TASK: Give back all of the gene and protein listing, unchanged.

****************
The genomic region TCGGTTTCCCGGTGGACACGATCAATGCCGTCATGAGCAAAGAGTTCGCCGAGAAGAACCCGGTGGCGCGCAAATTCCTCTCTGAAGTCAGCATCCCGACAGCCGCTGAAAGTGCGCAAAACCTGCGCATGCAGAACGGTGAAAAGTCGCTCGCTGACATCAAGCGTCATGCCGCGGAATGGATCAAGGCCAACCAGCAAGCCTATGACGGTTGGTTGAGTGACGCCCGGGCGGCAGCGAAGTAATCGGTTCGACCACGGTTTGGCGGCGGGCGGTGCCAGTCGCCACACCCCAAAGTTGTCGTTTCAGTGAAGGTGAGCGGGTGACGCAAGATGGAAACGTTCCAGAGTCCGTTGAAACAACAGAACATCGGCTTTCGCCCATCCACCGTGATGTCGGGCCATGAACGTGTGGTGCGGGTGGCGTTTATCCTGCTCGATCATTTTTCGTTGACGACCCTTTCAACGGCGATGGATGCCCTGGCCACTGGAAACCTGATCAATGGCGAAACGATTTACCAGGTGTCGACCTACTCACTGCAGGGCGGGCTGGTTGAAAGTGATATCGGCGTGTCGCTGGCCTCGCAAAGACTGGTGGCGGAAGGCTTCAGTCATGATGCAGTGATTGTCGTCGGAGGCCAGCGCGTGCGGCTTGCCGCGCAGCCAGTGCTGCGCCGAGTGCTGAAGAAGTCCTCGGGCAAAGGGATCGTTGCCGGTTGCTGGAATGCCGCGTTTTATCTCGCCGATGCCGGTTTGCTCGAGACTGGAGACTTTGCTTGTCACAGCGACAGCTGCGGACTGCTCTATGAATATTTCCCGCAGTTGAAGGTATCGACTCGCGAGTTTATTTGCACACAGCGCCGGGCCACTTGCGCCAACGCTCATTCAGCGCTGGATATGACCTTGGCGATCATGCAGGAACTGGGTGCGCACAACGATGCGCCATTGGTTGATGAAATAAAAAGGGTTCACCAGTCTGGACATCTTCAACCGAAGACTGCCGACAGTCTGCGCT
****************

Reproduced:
The genomic region TCGGTTTCCCGGTGGACACGATCAATGCCGTCATGAGCAAAGAGTTCGCCGAGAAGAACCCGGTGGCGCGCAAATTCCTCTCTGAAGTCAGCATCCCGACAGCCGCTGAAAGTGCGCAAAACCTGCGCATGCAGAACGGTGAAAAGTCGCTCGCTGACATCAAGCGTCATGCCGCGGAATGGATCAAGGCCAACCAGCAAGCCTATGACGGTTGGTTGAGTGACGCCCGGGCGGCAGCGAAGTAATCGGTTCGACCACGGTTTGGCGGCGGGCGGTGCCAGTCGCCACACCCCAAAGTTGTCGTTTCAGTGAAGGTGAGCGGGTGACGCAAGATGGAAACGTTCCAGAGTCCGTTGAAACAACAGAACATCGGCTTTCGCCCATCCACCGTGATGTCGGGCCATGAACGTGTGGTGCGGGTGGCGTTTATCCTGCTCGATCATTTTTCGTTGACGACCCTTTCAACGGCGATGGATGCCCTGGCCACTGGAAACCTGATCAATGGCGAAACGATTTACCAGGTGTCGACCTACTCACTGCAGGGCGGGCTGGTTGAAAGTGATATCGGCGTGTCGCTGGCCTCGCAAAGACTGGTGGCGGAAGGCTTCAGTCATGATGCAGTGATTGTCGTCGGAGGCCAGCGCGTGCGGCTTGCCGCGCAGCCAGTGCTGCGCCGAGTGCTGAAGAAGTCCTCGGGCAAAGGGATCGTTGCCGGTTGCTGGAATGCCGCGTTTTATCTCGCCGATGCCGGTTTGCTCGAGACTGGAGACTTTGCTTGTCACAGCGACAGCTGCGGACTGCTCTATGAATATTTCCCGCAGTTGAAGGTATCGACTCGCGAGTTTATTTGCACACAGCGCCGGGCCACTTGCGCCAACGCTCATTCAGCGCTGGATATGACCTTGGCGATCATGCAGGAACTGGGTGCGCACAACGATGCGCCATTGGTTGATGAAATAAAAAGGGTTCACCAGTCTGGACATCTTCAACCGAAGACTGCCGACAGTCTGCGCT